In February 2013, the US Department of Justice (DOJ) announced it would be making the enforcement of the US Food and Drug Administration's (FDA) current good manufacturing practices (CGMPs) one of its "top areas of focus" for 2013. And while the ultimate effects of that effort have yet to be realized, at least one pharmaceutical manufacturer is now feeling the brunt of DOJ's enforcement activities. Bad Inspections In a 26 August 2013 announcement, DOJ said it has file...
  • New Warning Letters to Indian Manufacturers Again Find CGMP Violations, Falsified Test Results

    Another batch of Warning Letters made public by the US Food and Drug Administration (FDA) has brought still more negative attention toward Indian pharmaceutical manufacturers, with issues that mirror recent letters and include falsification of records and failure to assure product sterility. Background Indian manufacturers have been the focus of intense scrutiny in recent months following a major court case involving Indian manufacturer Ranbaxy, in which it pleaded gu...
  • DIY Fixes Don't Meet CGMP: FDA Slams Manufacturer for Fixes Involving Tape, Rubber Bands

    Do-it-yourself fixes are a point of pride for many, from knowledgeable handymen to frugal college students. Gutters on your house leaking? Nothing some tack welding can't fix. Rubber hose in your car sprung a leak? A quick patch with some duct tape will do in a pinch. But as a new Warning Letter from the US Food and Drug Administration (FDA) to a dietary supplement manufacturer illustrates, shoddy DIY isn't compatible with current good manufacturing processes (CGMP). Ru...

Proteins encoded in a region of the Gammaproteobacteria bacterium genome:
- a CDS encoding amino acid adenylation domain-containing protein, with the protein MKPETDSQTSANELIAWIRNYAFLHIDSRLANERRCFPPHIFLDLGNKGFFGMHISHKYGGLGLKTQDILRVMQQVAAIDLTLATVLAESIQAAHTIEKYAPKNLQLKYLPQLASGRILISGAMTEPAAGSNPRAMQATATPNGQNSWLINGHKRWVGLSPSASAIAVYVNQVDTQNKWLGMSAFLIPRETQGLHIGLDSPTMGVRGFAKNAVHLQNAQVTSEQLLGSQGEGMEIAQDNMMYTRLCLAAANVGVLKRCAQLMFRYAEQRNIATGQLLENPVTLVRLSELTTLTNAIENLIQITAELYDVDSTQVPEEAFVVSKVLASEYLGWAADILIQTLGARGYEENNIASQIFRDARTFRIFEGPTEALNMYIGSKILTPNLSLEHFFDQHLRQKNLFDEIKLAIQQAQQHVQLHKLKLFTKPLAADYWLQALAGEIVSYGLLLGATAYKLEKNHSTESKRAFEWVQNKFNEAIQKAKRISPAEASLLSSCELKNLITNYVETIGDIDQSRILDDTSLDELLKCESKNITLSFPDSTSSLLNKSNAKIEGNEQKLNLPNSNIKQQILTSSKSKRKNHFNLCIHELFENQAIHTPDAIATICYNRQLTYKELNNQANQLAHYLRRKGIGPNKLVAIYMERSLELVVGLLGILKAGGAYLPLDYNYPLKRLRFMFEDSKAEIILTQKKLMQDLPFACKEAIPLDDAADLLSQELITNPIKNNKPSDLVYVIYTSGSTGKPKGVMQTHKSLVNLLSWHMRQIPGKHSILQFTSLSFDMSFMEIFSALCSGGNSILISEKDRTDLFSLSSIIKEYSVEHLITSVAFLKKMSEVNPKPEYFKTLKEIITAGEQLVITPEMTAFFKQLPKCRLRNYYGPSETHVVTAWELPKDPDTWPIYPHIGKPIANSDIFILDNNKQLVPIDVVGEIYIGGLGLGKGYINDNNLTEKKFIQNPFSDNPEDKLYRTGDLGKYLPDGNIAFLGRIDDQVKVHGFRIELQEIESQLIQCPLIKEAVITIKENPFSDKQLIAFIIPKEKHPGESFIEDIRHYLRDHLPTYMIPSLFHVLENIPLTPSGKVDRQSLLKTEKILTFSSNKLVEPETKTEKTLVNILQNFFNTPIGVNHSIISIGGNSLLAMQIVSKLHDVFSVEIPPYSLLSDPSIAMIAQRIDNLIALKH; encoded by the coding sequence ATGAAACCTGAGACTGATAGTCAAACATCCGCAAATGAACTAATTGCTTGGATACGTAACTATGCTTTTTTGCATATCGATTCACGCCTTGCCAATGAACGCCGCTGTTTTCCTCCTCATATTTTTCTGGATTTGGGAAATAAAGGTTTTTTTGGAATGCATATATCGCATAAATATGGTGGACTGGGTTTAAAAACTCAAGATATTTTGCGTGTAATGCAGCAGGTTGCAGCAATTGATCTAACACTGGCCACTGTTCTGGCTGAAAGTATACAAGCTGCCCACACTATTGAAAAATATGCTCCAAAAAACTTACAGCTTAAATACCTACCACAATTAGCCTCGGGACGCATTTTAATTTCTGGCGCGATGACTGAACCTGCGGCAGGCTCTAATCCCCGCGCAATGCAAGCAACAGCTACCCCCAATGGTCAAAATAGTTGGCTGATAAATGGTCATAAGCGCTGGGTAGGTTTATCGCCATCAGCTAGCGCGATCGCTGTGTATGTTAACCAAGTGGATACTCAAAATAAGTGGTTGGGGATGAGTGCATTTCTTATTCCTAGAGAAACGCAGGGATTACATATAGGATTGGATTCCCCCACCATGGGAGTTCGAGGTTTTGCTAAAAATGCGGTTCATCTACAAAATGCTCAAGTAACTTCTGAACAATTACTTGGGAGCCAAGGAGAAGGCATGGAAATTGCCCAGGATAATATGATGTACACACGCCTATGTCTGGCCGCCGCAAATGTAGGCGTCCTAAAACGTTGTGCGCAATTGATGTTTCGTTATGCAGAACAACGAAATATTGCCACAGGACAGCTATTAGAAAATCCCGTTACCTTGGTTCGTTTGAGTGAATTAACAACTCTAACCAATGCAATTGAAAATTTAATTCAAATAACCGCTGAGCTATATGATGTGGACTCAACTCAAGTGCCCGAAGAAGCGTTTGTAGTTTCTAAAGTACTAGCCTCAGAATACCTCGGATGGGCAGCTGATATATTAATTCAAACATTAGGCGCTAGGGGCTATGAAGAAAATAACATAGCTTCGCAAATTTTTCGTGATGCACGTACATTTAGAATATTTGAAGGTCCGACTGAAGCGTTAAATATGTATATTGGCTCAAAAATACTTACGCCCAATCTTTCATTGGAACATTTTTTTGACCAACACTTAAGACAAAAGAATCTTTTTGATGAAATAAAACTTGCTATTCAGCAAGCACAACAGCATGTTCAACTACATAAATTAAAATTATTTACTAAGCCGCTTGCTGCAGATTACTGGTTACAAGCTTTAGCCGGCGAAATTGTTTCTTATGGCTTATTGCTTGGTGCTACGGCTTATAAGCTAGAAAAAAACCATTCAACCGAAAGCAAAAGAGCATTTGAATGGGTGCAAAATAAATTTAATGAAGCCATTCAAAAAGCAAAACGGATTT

• FDA Cracks Down on Indian Manufacturers, Citing New FDASIA Authority and Egregious Violations

    In the wake of a disturbing regulatory investigation against Indian manufacturer Ranbaxy, in which regulators determined that the company had routinely falsified and altered testing results-determinations that later resulted in a massive $500 million fine against the company, the largest in history-the US Food and Drug Administration appears to be cracking down hard on other Indian manufacturers for similar discrepancies. The Start of a Crackdown? The first hint of th...
  • Warning Letter to Wockhardt Details Extraordinary Failures, Efforts to Deceive FDA Inspectors

    Indian pharmaceutical manufacturer Wockhardt has not had an easy few months. A March 2013 inspection by the US Food and Drug Administration (FDA) resulted in an import alert for products manufactured at the company's Waluj, Aurangabad facility, and the UK's Medicines and Healthcare products Regulatory Agency (MHRA) issued a massive recall for products manufactured at the same facility. Clearly, something at the facility was amiss-something confirmed by the India Times ...
  • Global Networks Lead to Global Scandal as MHRA Defends Against Questionable Ranbaxy Practices

    For years, regulators around the globe have been touting the challenges and benefits of globalization, explaining that a globally diverse product supply chain means needing to rely on regulatory partners to ensure that products are safe for consumption. Now UK regulators are learning a related lesson: A scandal that affects products intended for one country may well affect more than just one regulatory authority. Background On 13 May 2013, Ranbaxy Laboratories pled gui...